Legal Advices about the Crew Gratuities

Apr 29, 2016

There are many very important legal issues which concern a crewmember’s tips. As most cruise ship crewmembers know, tips or gratuities comprise the bulk of salary for many cruise ship crew positions. For example, a cruise ship cabin steward may regularly earn Four Thousand Dollars monthly, but only receive a base salary of Fifty Dollars; the remainder of their compensation being paid by tips. While these tips are ‘optional’ payments made by passengers, the cruise lines often automatically charge the passengers a daily gratuity which is then supposed to be divided among the tip earning crew members. A gratuity is also automatically charged to the passenger when a bar drink is purchased; with those tipsbeing distributed to the bar waiters and bartenders.



Because many crew positions rely on the charge and collection of tips to compensate the crewmember, the law has evolved to legally require these tips to be considered part of these crewmembers’ salaries. The first such case establishing this principle was brought by our law firm, LIPCON, MARGULIES, ALSINA & WINKLEMAN, P.A. in 1993. In Flores v. Carnival Cruise Lines, 47 F.3d 1120 (11th Cir. 1995), our firm convinced the United States Eleventh Circuit Court of Appeal that a cruise line must pay an injured seaman’s their lost anticipated tips as part of their sick wages. In the Flores case, the injured crewmember, Mario Flores, had a contract with Carnival to work as a cabin steward. The contract required Carnival to pay Mr. Flores a salary of $45 a month, but it also provided that Mr. Flores could expect daily tips from passengers. However, when Mr. Flores was injured, Carnival argued that it only had a legal obligation to pay Mr. Flores $45 per month. We were able to convince the United States Court of Appeals that when Mr. Flores became injured, Carnival had an obligation to pay Mr. Flores ‘sick wages’ as part of his maintenance and cure; and that since maintenance was designed to put the crewmember in the same position as he would have been had he been able to continue working, Carnival was responsible for paying Mr. Flores his average weekly tips he would have earned on the ship had he continued working.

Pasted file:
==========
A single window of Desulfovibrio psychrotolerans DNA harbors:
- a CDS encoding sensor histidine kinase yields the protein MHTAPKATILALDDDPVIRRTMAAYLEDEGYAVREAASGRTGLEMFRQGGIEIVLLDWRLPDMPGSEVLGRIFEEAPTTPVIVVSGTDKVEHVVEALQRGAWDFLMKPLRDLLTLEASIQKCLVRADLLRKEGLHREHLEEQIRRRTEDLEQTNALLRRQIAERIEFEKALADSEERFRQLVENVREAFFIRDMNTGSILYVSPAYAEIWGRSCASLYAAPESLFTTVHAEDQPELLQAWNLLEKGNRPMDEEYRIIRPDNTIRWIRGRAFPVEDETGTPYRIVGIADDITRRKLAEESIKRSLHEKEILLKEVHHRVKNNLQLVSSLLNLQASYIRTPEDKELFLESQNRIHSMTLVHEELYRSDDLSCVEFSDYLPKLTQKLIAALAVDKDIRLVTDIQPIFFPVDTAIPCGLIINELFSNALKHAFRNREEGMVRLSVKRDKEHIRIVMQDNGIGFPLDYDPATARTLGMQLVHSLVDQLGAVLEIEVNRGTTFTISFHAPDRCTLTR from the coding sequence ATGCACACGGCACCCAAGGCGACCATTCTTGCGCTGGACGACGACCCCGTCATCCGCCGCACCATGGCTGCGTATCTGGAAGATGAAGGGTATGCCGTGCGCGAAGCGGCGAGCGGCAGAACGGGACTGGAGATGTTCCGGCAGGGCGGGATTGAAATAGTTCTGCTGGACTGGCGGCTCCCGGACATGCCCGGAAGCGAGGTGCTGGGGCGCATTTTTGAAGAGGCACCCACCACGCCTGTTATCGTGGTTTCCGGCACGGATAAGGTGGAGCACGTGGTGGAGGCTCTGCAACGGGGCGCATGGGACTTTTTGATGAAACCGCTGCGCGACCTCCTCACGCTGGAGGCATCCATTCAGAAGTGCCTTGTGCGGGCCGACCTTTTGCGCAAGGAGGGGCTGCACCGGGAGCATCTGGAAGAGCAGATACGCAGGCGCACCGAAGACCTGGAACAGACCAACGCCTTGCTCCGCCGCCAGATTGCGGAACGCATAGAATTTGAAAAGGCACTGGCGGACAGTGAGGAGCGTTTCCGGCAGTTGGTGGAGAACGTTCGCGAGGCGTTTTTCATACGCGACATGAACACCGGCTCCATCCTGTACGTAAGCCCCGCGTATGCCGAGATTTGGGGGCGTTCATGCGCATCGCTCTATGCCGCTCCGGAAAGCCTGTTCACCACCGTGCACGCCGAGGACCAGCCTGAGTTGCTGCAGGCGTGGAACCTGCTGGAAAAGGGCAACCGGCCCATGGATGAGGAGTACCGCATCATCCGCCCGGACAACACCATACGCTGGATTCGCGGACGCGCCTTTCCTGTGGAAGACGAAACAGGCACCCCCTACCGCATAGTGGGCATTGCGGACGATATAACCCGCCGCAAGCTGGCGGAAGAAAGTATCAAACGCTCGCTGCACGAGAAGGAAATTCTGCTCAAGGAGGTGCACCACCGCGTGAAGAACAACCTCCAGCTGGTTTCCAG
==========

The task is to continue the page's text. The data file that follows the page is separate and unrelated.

Our law firm recently won a case against Norwegian Cruise Lines concerning cabin stewards effectively being forced to share their tips with other employees, by paying helpers out of their own pockets for work that was required to be done by the cabin stewards, yet impossible for them to do by themselves. The case sets a new precedent by attacking a scheme utilized by several cruise lines to give crewmembers more work than they could possibly do and make them responsible for finding a way to get it done – by paying part of their salaries (read: tips) to other off-duty crew to help them. We are currently handling a similar case against Royal Caribbean Cruises which involves another scheme to force some of its cabin stewards to clean crew cabins (where they earn no tips) on a rotating basis in order to obviate the need for the cruise line to hire and pay non-tip earning wages to other crew to do the job.



If you or somebody you know is a crewmember who has become ill, injured, or deprived of ANY of your wages or tips – you may be entitled to compensation. As experienced maritime lawyers for crewmembers, we have been helping crewmembers for over 30 years.

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